Mozambique: Eight Per Cent Growth Planned for 2014

Maputo — The Mozambican government's Economic and Social Plan for 2014, introduced by Prime Minister Alberto Vaquina on Wednesday into the country's parliament, the Assembly of the Republic, sets a target for economic growth of eight per cent.

This would mean a growth in nominal GDP from the expected final figure for this year of 15.365 billion US dollars to slightly more than 17 billion dollars. Based on the population projections from the 2007 census, this will raise GDP per capita from 631 to 680 dollars.

Other key macro-economic targets, Vaquina said, were to keep the average 12 monthly inflation rate during the year to no more than 5.6 per cent, and to constitute net international reserves of 3.023 billion dollars, enough to cover 3.7 months of imports of goods and services.

The government aims for exports to reach 4.774 billion dollars in 2014 - a 21 per cent increase on the projected figure of 3.788 billion dollars for this year.

Breaking the projected growth figures down by area, the plan sets a target of 7.1 per cent growth for agriculture. Grain production should rise by 3.4 per cent from an estimated 2.22 million tonnes this year to 2.29 million tonnes. Cassava production should also grow by 3.4 per cent (from 5.81 to 6.01 million tonnes). The target for pulses (beans and groundnuts) is a growth rate of 11.4 per cent.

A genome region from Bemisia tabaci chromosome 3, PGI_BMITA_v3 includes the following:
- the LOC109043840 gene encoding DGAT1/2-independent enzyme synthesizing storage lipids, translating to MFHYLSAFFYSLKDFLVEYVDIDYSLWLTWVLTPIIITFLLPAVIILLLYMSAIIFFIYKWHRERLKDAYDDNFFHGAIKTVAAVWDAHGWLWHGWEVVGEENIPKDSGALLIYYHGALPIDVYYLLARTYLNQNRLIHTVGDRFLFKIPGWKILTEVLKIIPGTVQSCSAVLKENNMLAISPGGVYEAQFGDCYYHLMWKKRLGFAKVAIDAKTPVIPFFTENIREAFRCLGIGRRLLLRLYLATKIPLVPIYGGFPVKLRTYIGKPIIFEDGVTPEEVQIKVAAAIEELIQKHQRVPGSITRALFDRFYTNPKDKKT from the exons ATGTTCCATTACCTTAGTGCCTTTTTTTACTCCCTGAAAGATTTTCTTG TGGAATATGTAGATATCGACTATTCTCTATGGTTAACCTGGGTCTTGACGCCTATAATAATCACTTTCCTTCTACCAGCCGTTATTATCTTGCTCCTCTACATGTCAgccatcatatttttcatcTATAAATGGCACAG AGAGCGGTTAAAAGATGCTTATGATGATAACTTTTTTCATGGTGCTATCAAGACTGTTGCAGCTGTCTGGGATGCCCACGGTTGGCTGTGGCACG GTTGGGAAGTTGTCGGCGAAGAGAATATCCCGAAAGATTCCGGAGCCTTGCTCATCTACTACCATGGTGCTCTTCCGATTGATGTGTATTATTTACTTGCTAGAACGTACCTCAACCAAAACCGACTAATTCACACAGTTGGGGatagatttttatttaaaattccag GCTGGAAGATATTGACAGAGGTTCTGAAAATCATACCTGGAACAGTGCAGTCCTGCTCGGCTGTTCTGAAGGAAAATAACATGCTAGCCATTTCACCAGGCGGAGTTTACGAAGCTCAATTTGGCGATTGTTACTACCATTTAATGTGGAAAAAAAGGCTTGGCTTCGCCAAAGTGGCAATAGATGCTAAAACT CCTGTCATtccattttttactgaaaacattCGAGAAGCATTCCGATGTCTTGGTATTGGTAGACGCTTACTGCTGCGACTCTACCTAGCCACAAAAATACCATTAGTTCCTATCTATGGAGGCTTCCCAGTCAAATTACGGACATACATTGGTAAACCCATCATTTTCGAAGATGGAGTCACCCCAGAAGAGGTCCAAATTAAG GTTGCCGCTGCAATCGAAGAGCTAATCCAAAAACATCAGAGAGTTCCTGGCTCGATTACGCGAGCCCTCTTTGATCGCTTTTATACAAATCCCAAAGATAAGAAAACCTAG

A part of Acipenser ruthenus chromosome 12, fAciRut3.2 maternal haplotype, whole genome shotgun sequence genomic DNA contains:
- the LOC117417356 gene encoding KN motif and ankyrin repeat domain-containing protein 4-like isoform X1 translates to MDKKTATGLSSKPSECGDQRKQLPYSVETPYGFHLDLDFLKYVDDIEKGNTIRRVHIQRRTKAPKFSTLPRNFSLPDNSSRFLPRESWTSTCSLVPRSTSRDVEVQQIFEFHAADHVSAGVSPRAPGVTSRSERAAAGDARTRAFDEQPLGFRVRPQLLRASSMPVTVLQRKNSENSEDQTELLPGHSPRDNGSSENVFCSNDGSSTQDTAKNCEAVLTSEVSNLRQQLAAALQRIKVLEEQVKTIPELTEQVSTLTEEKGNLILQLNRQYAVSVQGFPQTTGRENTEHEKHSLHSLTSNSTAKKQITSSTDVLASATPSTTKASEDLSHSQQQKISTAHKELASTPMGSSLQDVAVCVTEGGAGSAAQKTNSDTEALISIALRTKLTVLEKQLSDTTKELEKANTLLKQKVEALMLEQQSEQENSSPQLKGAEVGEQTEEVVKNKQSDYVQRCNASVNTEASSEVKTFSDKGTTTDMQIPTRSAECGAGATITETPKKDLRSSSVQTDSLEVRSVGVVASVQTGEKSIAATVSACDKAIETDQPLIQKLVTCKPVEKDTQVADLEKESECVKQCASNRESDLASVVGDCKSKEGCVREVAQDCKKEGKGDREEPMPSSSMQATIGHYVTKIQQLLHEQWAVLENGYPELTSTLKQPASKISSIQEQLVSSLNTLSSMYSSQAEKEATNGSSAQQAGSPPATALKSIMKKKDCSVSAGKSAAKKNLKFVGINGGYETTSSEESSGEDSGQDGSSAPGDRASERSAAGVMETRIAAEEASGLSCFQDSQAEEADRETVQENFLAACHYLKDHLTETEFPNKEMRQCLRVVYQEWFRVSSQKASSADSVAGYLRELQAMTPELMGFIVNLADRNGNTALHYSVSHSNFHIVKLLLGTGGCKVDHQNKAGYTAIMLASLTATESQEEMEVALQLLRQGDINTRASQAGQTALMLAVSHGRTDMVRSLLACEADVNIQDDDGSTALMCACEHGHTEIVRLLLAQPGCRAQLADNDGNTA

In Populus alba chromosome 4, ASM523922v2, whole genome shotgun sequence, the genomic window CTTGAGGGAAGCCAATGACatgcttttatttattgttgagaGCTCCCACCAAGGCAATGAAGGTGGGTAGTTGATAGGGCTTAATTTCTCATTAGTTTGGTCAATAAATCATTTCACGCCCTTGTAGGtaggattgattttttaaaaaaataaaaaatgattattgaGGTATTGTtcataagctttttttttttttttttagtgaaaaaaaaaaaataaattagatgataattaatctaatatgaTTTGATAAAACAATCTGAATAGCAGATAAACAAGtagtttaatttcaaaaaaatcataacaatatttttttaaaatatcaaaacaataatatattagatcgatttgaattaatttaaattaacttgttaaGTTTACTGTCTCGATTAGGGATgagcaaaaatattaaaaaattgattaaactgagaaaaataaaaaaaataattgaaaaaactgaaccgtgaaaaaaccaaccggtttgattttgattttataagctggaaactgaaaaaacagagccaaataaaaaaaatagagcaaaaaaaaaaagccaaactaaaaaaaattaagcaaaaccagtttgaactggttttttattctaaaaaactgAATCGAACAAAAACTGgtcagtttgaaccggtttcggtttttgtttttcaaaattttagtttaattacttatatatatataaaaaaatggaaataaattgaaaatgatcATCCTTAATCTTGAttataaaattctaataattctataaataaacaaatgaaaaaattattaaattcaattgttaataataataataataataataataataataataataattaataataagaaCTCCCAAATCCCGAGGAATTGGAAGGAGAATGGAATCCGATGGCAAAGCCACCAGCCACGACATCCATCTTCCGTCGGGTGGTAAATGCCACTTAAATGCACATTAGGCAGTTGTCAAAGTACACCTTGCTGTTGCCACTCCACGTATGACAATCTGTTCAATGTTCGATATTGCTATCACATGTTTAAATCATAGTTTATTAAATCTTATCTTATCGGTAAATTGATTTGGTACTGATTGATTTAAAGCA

As for cash crops, the major expansion planned is for sugar cane. Production is expected to rise by 20.6 per cent, from 3.47 to 4.38 million tonnes. Cotton production is planned to rise by 9.1 per cent (from 100,000 to 110,000 tonnes), while the plan forecasts a rise of 11.9 per cent in cashew nut production (from 83,000 to 94,000 tonnes).

Mining and hydrocarbon production is expected to rise by eight per cent. This increase is concentrated in the coal mines of Tete province. The amount of coking coal mined should rise from six million tonnes this year to 9.45 million tonnes in 2014 (a rise of 57.6 per cent). Thermal coal production is expected to rise from 1.5 to 4.95 million tonnes (230 per cent).

The production of ilmenite (iron titanium oxide), the main ore mined from the heavy sands at Moma, on the coast of the northern province of Nampula, should rise by 16 per cent from 905,000 to 1.05 million tonnes.

But tantalite production will collapse by 95 per cent (from 982,000 to just over 50,000 tonnes), because one of the mines in Zambezia province has closed.

Manufacturing production is expected to grow by 5.6 per cent.

Cement production should rise by 11.9 per cent, because five new factories (all in Maputo province) are expected to start their operations in 2014.

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